Character - look for the words they speak, the actions they do, the way they feel, the way they are dress,etc., how much a writer reveals and how much the readers have to unravels about a character of a book.

Dialogue - one of the hardest skill to master; a good dialog sounds like a real talk but is much improved, it tells not only what words describe but has an underlining meaning: "when we humans speak, we are not merely communicating information but attempting to make an impression and achieve a goal. And sometimes we are hoping to prevent the listener from noticing what we are not saying, which is often not merely distracting but, we fear, as audible as what we are saying. As a result, dialogue contains as much or even more subtext then it does text. More is going on under the surface than on it." p.144

Details - God is in details; details make a story trustworthy; our lives are made out of details;

Gesture - avoiding the cliches is, at list, a must for a writer; gestures describe acharacter, his position in society, his/her feelings, his/her unspoken words; "my definition of gesture includes small phisical actions, often unconscious or semi reflexive, including what is called body language and excluding larger, more definite or momentuous actions." p.210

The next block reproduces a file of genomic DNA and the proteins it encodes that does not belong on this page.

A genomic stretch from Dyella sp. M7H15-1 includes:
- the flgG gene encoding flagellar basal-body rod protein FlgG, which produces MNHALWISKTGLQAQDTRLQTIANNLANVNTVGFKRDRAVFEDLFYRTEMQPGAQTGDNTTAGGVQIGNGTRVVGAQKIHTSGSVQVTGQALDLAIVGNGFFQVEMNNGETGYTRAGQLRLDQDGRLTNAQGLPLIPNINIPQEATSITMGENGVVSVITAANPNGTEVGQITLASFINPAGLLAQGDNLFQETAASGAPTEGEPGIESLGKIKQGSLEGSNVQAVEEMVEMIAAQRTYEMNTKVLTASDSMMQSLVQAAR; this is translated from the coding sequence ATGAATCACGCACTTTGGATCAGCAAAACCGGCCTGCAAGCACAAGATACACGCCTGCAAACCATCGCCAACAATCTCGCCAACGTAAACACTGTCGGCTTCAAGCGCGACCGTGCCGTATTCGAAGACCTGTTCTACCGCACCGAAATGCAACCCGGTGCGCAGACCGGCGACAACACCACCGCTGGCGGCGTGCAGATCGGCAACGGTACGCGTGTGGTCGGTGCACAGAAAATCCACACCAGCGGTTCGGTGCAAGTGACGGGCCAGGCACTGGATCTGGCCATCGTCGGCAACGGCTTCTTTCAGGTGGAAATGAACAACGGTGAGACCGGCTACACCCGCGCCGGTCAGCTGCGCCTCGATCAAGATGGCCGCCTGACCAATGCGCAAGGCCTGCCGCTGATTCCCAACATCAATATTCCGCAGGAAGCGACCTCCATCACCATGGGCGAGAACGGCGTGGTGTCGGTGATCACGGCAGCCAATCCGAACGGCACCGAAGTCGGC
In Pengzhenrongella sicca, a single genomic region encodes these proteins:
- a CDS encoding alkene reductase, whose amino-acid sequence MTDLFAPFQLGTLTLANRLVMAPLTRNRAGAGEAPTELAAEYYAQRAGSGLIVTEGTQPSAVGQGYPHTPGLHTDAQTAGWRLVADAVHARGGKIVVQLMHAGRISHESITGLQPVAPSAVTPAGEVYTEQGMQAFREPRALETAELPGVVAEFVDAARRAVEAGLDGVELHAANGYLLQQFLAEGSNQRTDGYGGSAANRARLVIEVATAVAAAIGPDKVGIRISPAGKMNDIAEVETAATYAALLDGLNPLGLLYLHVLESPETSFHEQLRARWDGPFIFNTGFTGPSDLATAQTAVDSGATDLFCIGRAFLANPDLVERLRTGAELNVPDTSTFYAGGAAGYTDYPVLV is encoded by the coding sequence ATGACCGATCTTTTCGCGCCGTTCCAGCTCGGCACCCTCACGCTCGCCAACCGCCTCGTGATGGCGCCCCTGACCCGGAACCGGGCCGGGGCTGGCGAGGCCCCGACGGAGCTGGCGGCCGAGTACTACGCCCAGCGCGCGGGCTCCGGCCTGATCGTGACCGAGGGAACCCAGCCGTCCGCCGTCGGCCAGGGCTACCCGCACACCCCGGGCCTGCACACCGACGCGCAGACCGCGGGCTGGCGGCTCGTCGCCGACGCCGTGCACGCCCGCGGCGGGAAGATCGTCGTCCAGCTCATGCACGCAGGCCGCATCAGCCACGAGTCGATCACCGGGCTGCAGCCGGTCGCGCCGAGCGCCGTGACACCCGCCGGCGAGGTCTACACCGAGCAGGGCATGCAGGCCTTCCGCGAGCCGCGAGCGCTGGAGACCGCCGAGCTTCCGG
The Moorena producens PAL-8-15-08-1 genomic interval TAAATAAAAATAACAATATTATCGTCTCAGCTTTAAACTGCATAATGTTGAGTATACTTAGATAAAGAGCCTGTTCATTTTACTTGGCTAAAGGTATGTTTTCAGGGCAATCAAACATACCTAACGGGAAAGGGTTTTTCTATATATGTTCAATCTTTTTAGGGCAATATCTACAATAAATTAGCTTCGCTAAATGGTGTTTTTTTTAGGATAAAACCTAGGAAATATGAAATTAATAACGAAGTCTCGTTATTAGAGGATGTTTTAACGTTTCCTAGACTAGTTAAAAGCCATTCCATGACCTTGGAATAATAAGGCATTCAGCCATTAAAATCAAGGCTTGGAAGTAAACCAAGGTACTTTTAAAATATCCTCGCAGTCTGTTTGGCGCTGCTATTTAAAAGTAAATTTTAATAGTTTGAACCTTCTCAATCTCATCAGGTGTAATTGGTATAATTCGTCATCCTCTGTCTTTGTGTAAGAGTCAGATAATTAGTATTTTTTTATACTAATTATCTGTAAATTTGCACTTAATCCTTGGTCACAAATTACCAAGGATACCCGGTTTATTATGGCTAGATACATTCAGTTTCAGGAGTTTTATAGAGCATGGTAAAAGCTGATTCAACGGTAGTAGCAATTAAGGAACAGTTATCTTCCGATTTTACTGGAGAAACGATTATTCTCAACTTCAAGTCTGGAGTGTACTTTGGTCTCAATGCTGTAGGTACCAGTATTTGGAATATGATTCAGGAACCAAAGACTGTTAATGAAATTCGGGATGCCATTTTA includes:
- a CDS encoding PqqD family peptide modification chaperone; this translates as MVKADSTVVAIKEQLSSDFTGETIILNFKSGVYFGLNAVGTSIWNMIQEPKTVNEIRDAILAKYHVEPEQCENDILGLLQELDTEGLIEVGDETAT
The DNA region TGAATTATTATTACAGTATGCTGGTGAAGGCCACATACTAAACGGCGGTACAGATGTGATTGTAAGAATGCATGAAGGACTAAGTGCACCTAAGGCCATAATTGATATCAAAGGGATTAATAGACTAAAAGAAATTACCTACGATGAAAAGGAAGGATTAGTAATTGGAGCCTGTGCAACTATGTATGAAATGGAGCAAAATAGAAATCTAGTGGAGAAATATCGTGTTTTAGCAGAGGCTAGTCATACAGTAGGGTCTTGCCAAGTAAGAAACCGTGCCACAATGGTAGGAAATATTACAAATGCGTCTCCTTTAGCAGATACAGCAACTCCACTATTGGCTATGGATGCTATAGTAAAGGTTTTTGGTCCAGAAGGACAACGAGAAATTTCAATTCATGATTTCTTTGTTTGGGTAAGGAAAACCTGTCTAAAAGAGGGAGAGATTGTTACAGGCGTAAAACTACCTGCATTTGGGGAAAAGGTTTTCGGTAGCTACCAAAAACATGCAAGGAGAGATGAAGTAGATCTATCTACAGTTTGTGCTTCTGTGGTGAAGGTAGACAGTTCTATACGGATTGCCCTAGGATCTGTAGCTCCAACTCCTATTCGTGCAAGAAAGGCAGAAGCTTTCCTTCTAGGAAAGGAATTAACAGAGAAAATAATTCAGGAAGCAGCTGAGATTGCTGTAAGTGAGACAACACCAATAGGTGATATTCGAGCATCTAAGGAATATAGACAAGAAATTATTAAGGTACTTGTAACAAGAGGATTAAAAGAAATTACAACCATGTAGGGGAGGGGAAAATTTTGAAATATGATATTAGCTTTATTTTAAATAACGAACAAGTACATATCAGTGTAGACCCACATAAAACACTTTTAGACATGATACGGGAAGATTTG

Each chapter brings up one or more very successful writers and their way of writing. There's Jane Austin and Keist for character building, Gabriel Garcia Marquez and Virginia Woolf for paragraphs, Henry Green and David Gates for dialogs, and many others: Joyce, Kafka, Flannery O'Connor, Katherine Mansfield, Raymond Carver, Jane Bowles, James Baldwin, Alice Munro, which were the author's models and teachers.

At the end of the book is a list of 'Books to Be Read Immediately' with over 120 entries. The list is protected by copywrite and cannot be reproduced but it contains names like (in alphabetical order): Akutagawa, Jean Austen, Isaac Babel, Balzac, Emily Bronte, Italo Calvino, Cervantes, Raymond Chandler, Chehov, Dickens, Dostoievski, George Eliot, Flaubert, David Gates, Gogol, James Henry, Denis Johnson, Kafka, John LeCarre, Gabriel Garcia Marquez, Melville, Nabukov, Flannery O'Connor, Proust, Philip Roth, Salinger, Shakespeare, Lev Tolstoi (Leo Tolstoy), Turgheniev (Turgenev), William Trevor, Rebecca West and many others.